Prior to the pandemic (2018), I had a conversation with a friend who worked in a trade union. At the time he had been laid off and was collecting unemployment. In addition to that, he was putting his skills to use by doing side-jobs, saving his customers money while he took in more income than he would had he been doing his union work. When the next union project began and he had the opportunity to return to his regular life, he opted not to for the longest period of time possible. We laughed about it, but by the end of the conversation I noted that “it’s kind of unethical what you’re doing, don’t you think?” He agreed with me, but said, in so many words, that his sense of social responsibility wasn’t greater than his desire for economic security; again, who can blame him?

It’s situations like this, en masse, that have more conservative voices concerned that desire to alleviate individual suffering is going to create economic catastrophe in the long run.

Stimulus Causes Inflation

A major concern of conservative economic voices is that continued cash infusions are going to lead to inflation. This is a reasonable concern. We live in a (mostly) free market economy, and perpetually printing and distributing money will have an effect on inflation. There’s only so much the FED can do to prevent prices from rising and the purchasing power of the dollar from decreasing.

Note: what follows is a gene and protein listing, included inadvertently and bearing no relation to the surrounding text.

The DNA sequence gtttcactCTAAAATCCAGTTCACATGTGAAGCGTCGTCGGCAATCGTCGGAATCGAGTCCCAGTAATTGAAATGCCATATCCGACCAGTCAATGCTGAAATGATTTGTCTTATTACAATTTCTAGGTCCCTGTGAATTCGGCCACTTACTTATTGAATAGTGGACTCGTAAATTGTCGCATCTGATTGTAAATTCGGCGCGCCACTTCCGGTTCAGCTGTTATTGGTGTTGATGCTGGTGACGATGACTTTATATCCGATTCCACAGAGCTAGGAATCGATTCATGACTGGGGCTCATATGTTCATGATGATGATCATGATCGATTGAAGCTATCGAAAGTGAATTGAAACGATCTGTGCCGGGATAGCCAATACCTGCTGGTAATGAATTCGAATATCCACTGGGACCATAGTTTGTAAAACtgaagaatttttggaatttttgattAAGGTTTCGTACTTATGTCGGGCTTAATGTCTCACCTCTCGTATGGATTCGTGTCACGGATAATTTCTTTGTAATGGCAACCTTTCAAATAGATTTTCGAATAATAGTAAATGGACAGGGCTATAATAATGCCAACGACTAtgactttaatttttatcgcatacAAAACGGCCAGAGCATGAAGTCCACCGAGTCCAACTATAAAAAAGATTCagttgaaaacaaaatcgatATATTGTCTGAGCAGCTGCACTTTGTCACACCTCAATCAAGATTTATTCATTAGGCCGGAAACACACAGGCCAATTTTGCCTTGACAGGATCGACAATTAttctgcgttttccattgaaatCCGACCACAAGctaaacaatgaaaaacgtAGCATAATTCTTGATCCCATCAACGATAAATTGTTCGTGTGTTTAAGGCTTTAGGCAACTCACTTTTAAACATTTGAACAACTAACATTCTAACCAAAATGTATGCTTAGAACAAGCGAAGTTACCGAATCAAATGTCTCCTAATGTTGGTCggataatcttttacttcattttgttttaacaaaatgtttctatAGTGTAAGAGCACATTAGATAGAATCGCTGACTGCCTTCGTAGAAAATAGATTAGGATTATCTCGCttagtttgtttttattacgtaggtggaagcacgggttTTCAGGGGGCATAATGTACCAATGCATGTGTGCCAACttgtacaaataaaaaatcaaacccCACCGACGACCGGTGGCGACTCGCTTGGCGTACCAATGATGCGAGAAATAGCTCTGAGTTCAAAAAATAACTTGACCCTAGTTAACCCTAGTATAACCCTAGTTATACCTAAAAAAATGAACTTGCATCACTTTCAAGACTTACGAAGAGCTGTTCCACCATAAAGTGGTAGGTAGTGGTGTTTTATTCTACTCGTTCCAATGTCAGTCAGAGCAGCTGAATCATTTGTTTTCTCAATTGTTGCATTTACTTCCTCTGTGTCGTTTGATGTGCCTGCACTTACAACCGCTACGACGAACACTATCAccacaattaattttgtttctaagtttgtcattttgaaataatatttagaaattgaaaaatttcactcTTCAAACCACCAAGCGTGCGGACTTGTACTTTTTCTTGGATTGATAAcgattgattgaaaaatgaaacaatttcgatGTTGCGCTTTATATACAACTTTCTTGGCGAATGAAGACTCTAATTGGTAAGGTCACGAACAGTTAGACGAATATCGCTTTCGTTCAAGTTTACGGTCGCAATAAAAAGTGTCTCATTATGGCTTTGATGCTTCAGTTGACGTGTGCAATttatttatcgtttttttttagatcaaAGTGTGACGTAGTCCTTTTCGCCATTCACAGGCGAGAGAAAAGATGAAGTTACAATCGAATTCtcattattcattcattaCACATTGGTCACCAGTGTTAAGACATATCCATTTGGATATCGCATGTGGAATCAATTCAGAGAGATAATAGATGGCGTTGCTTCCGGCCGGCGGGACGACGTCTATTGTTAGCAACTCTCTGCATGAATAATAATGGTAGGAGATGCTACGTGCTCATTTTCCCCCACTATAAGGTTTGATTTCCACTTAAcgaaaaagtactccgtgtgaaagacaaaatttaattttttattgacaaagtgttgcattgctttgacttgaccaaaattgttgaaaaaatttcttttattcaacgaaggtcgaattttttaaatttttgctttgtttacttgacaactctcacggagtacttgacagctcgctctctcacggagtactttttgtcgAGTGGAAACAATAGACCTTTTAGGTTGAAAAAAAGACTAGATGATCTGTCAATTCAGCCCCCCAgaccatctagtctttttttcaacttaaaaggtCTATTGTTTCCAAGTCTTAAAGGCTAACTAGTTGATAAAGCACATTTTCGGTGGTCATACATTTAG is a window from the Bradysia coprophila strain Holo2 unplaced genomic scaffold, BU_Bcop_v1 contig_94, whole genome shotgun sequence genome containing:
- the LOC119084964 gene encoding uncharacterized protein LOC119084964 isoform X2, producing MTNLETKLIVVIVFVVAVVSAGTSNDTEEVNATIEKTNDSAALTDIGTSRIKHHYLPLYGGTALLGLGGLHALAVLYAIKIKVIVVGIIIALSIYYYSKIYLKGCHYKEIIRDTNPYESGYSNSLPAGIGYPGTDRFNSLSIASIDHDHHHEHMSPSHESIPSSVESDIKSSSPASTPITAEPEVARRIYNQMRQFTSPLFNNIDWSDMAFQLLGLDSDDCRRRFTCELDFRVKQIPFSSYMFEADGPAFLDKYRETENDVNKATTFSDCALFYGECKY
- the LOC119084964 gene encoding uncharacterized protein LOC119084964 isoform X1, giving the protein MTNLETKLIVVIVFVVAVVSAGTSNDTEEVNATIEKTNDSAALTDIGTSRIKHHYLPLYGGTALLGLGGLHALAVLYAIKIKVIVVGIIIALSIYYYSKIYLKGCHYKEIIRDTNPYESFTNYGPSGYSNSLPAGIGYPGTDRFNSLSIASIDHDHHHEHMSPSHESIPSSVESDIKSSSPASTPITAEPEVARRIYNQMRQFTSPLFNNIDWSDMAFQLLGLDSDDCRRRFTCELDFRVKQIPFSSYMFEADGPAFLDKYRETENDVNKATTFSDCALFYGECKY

Many conservative figures have cited liberal economist Larry Summers in their case against further stimulus. The fact that Summers has been warning against excessively generous relief payments is very helpful to the argument of fiscal conservatives. Summers has noted that there are many parallels between the present and the late 1960’s when inflation shot up and continued for much of the 1970’s. The idea that inflation won’t happen, or if it does happen, there will be some button to push to make it go away, are just false, explains Summers.

We’ll Be Paying Attention

It’s too soon to say whether or not some Americans can expect to receive regular payments from the federal government. The debate will no doubt be heated, and the result is certain to have an impact on many millions. Whether you are for or against continued stimulus payments, I hope this has been an opportunity to get a more complete understanding of the topic and why certain people feel how they do about it.